• Toronto opens its doors

    by  • 5/17/2009 • Toronto • 0 Comments

    Coincidentally, this next weekend where I’m supposed to be heading to the GTA, Toronto is also hosting an event called “Doors Open Toronto.” Basically, this is where there’s a co-ordinated Open House of sorts in the city, inviting people to drop by, in many cases for hosted tours of places that aren’t normally accessible to the public. I’d like to look around, but I’m just not going to have any bandwidth to go look at buildings, so I’ll make notes for later.

    “175 buildings of architectural, historic, cultural and/or social significance open their doors to the public. See the Buildings to visit page for our 10th Anniversary bigger and better 2009 roster! Admission is free.”


    I’ve been poking around the Doors Open site to see what kind of places might be open next year. I’ve found some things that need to be investigated further; community gardens and kitchens, art and architecture, networking opportunities, etc. There are a lot of churches, mosques, and synagogues taking part in this event. There’s also the Riwoche Tibetan Buddhist temple and the Toronto East Masonic Temple.


    An awful lot of city libraries are part of the event too, which seems almost counter-intuitive, as libraries are pretty much always open to the public. Some of the buildings are pretty impressive, and I think I’d like to visit the Thomas Fisher library sometime.

    The Stop’s Supper Solutions helps you get ready for another busy week by preparing five delicious, wholesome meals for a family of four without the hassle and mess. Spend just 2 hours in our commercial-grade kitchen to assemble quick, healthy dinners in a fun, social setting. And you’ll learn some helpful hints from Joshna, our professional chef. The cost per person is $150 and includes all the ingredients needed to prepare five dinners for a family of four.”


    $7.5 per head for a week’s worth of dinners; and only two hours of time? Brilliant. I’d be interested in something like that happening weekly, but it seems like something of a monthly event.


    Courtyard House is a project that has a small house built ‘inside out’ by western standards; with a central courtyard that all rooms look out on. It almost encourages you to work and live outside as much as you can, and when you can’t, it still brings the outside in.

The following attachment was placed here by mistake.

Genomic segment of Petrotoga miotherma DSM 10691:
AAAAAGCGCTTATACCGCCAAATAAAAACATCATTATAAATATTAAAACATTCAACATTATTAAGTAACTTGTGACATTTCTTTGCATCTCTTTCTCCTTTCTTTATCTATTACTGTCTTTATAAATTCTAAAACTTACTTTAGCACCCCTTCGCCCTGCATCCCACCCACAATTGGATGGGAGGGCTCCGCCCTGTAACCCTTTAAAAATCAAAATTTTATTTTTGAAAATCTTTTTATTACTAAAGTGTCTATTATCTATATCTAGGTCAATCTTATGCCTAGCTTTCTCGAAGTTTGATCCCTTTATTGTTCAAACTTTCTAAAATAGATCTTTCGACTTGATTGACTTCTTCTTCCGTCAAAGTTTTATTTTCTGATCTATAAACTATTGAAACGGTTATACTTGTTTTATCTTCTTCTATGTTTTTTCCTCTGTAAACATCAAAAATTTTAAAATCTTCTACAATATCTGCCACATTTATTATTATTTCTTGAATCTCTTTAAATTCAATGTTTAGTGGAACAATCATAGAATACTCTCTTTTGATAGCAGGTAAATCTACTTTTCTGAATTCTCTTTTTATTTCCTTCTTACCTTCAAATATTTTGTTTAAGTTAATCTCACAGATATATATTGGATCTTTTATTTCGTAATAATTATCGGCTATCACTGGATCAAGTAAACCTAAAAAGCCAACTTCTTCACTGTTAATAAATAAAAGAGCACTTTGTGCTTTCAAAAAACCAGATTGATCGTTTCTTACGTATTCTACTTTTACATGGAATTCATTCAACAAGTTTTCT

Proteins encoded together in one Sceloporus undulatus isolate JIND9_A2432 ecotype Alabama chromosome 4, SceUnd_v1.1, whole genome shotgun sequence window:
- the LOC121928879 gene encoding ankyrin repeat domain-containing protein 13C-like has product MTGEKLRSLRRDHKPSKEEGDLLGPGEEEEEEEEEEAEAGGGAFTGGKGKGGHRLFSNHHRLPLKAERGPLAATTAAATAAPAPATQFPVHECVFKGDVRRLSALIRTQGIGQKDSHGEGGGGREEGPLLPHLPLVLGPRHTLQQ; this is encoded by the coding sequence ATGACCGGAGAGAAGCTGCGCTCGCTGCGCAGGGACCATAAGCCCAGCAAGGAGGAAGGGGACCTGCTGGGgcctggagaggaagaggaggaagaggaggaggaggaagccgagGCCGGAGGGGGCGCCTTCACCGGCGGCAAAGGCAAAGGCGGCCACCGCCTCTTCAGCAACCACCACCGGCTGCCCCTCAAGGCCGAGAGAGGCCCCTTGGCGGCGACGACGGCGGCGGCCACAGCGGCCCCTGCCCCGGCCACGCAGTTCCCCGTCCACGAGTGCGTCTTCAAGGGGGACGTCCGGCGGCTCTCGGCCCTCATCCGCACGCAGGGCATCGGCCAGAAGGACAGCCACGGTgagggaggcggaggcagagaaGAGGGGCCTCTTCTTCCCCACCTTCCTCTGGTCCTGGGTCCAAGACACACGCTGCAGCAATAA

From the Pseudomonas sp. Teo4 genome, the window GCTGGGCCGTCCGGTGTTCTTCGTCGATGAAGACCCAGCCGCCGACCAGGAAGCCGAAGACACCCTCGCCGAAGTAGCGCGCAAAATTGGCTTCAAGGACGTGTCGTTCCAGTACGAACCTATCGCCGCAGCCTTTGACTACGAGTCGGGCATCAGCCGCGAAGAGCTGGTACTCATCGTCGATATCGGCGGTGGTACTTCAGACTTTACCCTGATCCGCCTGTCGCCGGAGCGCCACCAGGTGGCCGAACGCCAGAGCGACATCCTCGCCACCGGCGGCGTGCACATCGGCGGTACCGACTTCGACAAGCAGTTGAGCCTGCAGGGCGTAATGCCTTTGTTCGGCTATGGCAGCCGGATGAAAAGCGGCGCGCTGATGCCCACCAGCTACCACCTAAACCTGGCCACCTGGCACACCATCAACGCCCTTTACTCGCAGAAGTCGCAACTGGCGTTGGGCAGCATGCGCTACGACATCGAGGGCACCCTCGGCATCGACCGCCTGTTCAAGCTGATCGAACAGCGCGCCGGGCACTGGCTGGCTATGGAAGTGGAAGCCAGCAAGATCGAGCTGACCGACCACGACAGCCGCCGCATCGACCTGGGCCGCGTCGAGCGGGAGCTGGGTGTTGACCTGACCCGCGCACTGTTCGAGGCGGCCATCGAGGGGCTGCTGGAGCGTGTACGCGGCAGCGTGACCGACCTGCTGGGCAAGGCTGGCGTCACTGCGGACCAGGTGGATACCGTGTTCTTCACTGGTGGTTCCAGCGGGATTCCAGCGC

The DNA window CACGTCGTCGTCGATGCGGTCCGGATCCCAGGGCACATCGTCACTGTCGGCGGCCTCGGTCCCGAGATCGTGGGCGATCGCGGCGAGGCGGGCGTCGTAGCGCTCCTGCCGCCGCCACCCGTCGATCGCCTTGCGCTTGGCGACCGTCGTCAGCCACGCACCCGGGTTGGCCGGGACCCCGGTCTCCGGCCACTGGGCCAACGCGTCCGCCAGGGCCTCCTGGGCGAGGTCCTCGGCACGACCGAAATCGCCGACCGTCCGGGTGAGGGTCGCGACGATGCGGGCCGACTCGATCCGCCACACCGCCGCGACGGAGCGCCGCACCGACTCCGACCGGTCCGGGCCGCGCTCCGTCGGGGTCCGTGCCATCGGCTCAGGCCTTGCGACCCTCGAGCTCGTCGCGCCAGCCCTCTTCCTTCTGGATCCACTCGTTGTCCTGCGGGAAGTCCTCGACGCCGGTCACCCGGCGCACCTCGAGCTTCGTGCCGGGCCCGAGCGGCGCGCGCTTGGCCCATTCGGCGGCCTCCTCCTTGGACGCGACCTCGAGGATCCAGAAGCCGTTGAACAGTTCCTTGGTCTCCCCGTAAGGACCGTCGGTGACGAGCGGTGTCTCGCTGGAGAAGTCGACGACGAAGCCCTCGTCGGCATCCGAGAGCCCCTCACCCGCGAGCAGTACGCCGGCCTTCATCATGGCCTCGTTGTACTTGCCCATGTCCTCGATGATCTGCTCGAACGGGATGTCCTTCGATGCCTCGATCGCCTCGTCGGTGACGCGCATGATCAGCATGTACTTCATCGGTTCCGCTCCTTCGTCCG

The Courtyard House was inspired by an ancient form of architecture and a new form of North American urban thinking – infill housing as an alternative urban typology.


    By converting a contractor warehouse in a mixed-use industrial neighborhood, the ambition was to create a modern, affordable home and studio for a family of four – one which could successfully adapt to a mid-block or laneway situation, where there is no typical front or back. The design of the house is generated by an emphasis on the views and activities of the interior courtyards, where all the windows look inwards.


    “It is the courtyard house’s multivalence – to be urban yet introverted, open yet intimate – that reveals the rich potential of the project’s double readings.”


    Toronto has what they claim is North America’s first urban-sited wind turbine; it’s at Exhibition Place, just west of downtown Toronto. Is it possible that Toronto is even more forward thinking than Vancouver?

    The turbine production capacity helps displace up to 380 tonnes of carbon dioxide annually, which is the equivalent of taking 1,300 cars off the road or planting 30,000 trees each year.


    The Krishnas have a big temple right downtown in Toronto as well, so there’s always the Sunday service and free vegetarian meal that they put on. Religious people intrigue me where religions do not.


    Also, we might have to buy lifejackets and join the Westwood Sailing Club; learn to sail and then book the club boats.


    I knew that there was a subway in downtown Toronto, which implied that there’d be some amount of tunnels, likely with some shops… but there’s this huge maze that runs under much of the downtown area. With some clever planning, winter exposure to the elements can be minimized. PATH’s Wikipedia page and their own web site with map.

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